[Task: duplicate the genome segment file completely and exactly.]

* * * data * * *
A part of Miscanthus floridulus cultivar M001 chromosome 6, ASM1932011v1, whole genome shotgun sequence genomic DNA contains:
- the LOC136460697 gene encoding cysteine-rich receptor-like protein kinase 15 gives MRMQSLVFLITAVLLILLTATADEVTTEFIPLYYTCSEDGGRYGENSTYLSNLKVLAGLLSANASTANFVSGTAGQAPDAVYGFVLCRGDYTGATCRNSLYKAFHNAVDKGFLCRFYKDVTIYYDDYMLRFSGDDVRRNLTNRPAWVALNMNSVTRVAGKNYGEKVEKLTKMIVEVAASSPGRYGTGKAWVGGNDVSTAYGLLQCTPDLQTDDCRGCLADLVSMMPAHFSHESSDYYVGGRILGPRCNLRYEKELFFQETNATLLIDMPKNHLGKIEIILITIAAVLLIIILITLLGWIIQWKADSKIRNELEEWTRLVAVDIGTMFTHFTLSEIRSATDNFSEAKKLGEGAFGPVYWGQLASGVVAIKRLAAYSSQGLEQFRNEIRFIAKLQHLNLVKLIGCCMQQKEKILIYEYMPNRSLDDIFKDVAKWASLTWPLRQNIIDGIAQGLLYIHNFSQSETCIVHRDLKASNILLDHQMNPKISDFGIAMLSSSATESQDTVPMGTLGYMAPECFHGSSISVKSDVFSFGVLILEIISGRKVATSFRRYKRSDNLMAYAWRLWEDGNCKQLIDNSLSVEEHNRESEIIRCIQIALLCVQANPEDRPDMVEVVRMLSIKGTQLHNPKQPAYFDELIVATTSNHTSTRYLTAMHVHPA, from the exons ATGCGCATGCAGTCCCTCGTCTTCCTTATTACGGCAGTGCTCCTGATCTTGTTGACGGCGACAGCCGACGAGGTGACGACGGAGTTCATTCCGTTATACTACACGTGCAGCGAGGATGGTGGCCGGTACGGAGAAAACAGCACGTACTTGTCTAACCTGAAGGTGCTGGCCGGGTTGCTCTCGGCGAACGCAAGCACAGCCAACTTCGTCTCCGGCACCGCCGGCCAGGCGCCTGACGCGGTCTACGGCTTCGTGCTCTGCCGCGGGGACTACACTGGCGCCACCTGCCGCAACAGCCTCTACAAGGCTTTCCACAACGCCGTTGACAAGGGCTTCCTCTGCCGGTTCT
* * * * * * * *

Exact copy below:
A part of Miscanthus floridulus cultivar M001 chromosome 6, ASM1932011v1, whole genome shotgun sequence genomic DNA contains:
- the LOC136460697 gene encoding cysteine-rich receptor-like protein kinase 15 gives MRMQSLVFLITAVLLILLTATADEVTTEFIPLYYTCSEDGGRYGENSTYLSNLKVLAGLLSANASTANFVSGTAGQAPDAVYGFVLCRGDYTGATCRNSLYKAFHNAVDKGFLCRFYKDVTIYYDDYMLRFSGDDVRRNLTNRPAWVALNMNSVTRVAGKNYGEKVEKLTKMIVEVAASSPGRYGTGKAWVGGNDVSTAYGLLQCTPDLQTDDCRGCLADLVSMMPAHFSHESSDYYVGGRILGPRCNLRYEKELFFQETNATLLIDMPKNHLGKIEIILITIAAVLLIIILITLLGWIIQWKADSKIRNELEEWTRLVAVDIGTMFTHFTLSEIRSATDNFSEAKKLGEGAFGPVYWGQLASGVVAIKRLAAYSSQGLEQFRNEIRFIAKLQHLNLVKLIGCCMQQKEKILIYEYMPNRSLDDIFKDVAKWASLTWPLRQNIIDGIAQGLLYIHNFSQSETCIVHRDLKASNILLDHQMNPKISDFGIAMLSSSATESQDTVPMGTLGYMAPECFHGSSISVKSDVFSFGVLILEIISGRKVATSFRRYKRSDNLMAYAWRLWEDGNCKQLIDNSLSVEEHNRESEIIRCIQIALLCVQANPEDRPDMVEVVRMLSIKGTQLHNPKQPAYFDELIVATTSNHTSTRYLTAMHVHPA, from the exons ATGCGCATGCAGTCCCTCGTCTTCCTTATTACGGCAGTGCTCCTGATCTTGTTGACGGCGACAGCCGACGAGGTGACGACGGAGTTCATTCCGTTATACTACACGTGCAGCGAGGATGGTGGCCGGTACGGAGAAAACAGCACGTACTTGTCTAACCTGAAGGTGCTGGCCGGGTTGCTCTCGGCGAACGCAAGCACAGCCAACTTCGTCTCCGGCACCGCCGGCCAGGCGCCTGACGCGGTCTACGGCTTCGTGCTCTGCCGCGGGGACTACACTGGCGCCACCTGCCGCAACAGCCTCTACAAGGCTTTCCACAACGCCGTTGACAAGGGCTTCCTCTGCCGGTTCT